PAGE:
While military briefs politicians at the parliament house, Islamabad has still not recovered from the shock of Sept 20 suicide truck bombing outside the nearby Marriott Hotel that killed more than 50 people. And Thursday’s suicide attack that ANP chief Asfandyar Wali Khan survived at his native Walibagh, in Charsadda came as challenge to his party’s traditional policy of non-violence.
There is bound to be a lot of explanation and questioning about Pakistan’s role as an ally of the mainly Western US-led coalition against terrorism, particularly in the context of recent rocketing on alleged militant hideouts in Fata by American or Nato predators based in Afghanistan, at least one incursion by American ground troops, and the latest agreement for joint patrols on the Pakistan-Afghan border.
The joint sitting seems to be a clear departure from the past years of the conflict when politicians had little say in Pakistan’s military role in the matter after former president Pervez Musharraf aligned Islamabad with the US-led coalition soon after 9/11 in a controversial U-turn without consulting even his political allies.
But only time will tell if the expected parliamentary debates after the secret briefing will contribute to any policy review by the present government, which says it has already changed course from only use of force to a three-pronged approach to deal with the militants – talk to and make peace with those who lay down arms, engage in economic development of the deprived tribal areas and make selective use of force against those who refuse to surrender.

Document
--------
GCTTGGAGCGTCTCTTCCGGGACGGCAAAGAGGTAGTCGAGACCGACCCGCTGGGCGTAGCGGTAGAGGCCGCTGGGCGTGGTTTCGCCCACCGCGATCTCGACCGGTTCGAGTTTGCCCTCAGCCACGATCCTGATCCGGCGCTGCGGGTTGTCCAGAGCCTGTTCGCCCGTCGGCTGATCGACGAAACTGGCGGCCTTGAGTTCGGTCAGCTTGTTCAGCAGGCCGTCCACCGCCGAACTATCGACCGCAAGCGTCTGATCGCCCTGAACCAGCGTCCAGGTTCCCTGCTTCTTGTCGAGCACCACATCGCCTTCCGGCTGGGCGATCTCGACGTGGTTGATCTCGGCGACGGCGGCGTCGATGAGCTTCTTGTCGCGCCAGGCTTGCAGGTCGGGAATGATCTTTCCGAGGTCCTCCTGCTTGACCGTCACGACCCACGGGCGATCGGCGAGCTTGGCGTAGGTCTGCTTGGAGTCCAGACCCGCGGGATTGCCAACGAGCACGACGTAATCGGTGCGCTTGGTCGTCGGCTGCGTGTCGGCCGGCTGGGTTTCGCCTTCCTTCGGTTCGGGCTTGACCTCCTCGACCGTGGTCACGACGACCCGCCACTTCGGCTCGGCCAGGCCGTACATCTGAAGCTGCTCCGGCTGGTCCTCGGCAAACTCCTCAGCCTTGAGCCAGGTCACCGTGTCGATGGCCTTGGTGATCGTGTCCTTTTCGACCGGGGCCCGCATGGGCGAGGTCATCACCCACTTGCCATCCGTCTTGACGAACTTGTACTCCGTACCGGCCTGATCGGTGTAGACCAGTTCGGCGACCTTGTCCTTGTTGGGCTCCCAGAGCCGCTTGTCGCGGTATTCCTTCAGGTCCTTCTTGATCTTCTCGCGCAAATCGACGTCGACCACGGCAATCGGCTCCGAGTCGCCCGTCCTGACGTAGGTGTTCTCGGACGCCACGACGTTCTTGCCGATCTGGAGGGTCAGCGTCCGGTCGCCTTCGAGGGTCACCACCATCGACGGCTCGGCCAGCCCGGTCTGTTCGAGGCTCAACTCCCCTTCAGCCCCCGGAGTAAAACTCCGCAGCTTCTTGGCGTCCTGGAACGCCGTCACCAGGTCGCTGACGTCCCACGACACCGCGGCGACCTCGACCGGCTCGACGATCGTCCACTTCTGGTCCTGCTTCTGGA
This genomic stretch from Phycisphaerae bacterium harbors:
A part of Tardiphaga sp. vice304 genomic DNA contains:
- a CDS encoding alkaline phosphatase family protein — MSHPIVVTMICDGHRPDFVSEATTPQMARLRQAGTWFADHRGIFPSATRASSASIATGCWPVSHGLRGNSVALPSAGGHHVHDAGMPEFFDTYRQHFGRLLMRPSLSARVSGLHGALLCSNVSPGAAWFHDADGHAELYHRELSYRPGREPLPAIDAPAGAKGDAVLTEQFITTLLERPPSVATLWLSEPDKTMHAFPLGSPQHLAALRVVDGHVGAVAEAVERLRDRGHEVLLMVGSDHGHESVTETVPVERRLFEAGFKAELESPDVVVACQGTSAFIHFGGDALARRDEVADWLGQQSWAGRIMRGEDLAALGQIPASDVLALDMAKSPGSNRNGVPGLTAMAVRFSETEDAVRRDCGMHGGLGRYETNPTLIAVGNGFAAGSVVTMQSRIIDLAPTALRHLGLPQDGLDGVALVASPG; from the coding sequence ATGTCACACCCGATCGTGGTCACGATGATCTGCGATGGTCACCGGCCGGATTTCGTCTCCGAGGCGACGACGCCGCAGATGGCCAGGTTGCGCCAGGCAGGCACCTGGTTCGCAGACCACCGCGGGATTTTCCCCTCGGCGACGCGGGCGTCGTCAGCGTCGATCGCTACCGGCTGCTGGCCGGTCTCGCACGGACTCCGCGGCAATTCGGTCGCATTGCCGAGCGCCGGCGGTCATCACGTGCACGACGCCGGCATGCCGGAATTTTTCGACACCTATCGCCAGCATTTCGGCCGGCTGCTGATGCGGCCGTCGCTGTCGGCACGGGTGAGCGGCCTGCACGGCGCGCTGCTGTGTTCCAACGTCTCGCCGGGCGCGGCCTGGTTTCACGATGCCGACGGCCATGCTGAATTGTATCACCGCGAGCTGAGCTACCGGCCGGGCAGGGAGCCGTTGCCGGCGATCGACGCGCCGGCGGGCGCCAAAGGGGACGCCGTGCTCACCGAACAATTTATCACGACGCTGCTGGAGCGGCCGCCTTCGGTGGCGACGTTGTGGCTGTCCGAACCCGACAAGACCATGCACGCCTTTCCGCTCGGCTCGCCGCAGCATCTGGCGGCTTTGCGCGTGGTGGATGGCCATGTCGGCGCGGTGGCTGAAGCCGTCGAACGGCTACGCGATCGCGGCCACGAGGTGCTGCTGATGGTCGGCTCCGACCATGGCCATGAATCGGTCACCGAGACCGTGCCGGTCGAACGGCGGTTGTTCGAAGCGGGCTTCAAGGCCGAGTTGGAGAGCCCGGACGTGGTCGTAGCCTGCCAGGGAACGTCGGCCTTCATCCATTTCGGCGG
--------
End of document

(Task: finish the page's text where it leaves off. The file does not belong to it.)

The new military leadership has made it known it would place ground realities before the political leadership so it could decide the kind of strategy to be followed.
Among 17 non-parliament figures invited to the sitting will be Pakistan Muslim League-Q president Chaudhry Shujaat Hussain, Jamaat-i-Islami chief Qazi Hussain Ahmed, former Balochistan chief minister Ataullah Khan Mengal, Pakhtunbkhawa Milli Awami Party president Mahmood Khan Achakzai, Pakistan Tehrik-i-Insaaf chief Imran Khan, Baloch nationalist leader Abdul Haye Baloch, and National People’s Party chief Ghulam Mustafa Jatoi.
Among government figures invited for the occasion are provincial governors and chief ministers and the president and prime minister of Azad Kashmir.